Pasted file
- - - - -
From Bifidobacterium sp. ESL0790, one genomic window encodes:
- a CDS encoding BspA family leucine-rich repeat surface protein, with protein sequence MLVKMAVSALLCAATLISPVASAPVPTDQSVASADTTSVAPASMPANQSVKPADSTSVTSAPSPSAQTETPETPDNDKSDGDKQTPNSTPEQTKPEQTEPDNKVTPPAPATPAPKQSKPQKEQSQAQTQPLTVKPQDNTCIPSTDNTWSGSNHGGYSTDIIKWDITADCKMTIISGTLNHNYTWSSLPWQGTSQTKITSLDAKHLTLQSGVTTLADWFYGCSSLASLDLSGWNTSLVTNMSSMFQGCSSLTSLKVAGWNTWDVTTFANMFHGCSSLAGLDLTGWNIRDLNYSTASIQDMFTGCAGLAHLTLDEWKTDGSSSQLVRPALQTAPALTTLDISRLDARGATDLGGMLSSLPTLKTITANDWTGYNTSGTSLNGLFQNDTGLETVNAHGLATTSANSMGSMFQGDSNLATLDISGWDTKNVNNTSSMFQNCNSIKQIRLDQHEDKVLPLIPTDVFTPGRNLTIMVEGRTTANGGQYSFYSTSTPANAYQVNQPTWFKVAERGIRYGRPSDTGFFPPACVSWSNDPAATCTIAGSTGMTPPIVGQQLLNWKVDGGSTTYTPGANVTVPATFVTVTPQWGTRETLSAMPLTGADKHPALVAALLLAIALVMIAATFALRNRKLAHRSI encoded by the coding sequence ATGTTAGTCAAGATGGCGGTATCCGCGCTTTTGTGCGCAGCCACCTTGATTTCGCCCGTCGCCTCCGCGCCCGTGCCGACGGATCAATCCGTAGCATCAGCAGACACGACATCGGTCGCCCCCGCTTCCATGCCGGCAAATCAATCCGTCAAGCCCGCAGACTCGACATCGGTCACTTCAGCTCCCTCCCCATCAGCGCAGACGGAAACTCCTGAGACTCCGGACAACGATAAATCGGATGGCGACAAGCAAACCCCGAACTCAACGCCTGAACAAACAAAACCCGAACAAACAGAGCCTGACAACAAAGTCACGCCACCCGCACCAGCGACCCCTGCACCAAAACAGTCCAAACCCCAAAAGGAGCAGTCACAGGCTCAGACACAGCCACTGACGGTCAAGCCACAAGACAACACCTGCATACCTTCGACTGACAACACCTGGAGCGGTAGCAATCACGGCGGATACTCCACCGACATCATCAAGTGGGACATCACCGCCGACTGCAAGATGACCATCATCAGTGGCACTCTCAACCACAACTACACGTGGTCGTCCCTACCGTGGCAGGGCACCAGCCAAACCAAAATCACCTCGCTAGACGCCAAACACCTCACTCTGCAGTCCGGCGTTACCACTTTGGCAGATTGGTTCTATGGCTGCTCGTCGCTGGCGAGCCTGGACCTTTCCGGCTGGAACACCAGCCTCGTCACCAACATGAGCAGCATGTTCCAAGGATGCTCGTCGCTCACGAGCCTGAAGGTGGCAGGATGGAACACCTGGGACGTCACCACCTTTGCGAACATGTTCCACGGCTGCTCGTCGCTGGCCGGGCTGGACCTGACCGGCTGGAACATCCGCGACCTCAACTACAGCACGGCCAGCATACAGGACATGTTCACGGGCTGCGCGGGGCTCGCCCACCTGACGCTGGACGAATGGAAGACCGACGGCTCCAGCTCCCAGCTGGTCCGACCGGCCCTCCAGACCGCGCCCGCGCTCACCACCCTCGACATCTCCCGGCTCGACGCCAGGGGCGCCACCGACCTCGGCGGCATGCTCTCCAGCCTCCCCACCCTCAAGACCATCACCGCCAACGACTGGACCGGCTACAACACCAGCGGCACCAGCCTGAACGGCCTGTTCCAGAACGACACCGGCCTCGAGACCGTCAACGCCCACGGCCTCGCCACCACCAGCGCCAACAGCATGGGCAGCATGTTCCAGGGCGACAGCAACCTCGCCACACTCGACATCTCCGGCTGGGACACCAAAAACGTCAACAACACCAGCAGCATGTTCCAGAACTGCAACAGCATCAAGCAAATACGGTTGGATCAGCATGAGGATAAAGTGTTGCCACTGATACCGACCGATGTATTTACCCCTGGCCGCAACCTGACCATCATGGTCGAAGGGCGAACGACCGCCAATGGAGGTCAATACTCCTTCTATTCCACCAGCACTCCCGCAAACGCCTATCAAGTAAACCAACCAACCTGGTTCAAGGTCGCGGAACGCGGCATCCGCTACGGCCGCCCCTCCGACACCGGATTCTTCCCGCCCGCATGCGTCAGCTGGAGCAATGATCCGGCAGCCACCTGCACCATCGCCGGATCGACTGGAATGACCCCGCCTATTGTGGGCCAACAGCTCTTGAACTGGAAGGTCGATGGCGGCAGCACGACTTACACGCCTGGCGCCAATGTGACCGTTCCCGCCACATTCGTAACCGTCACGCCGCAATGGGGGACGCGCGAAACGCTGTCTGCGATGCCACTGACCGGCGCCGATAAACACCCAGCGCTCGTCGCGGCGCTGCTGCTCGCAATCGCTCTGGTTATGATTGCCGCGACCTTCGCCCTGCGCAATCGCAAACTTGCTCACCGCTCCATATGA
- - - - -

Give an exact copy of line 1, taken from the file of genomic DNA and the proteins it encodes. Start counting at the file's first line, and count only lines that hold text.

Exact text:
From Bifidobacterium sp. ESL0790, one genomic window encodes: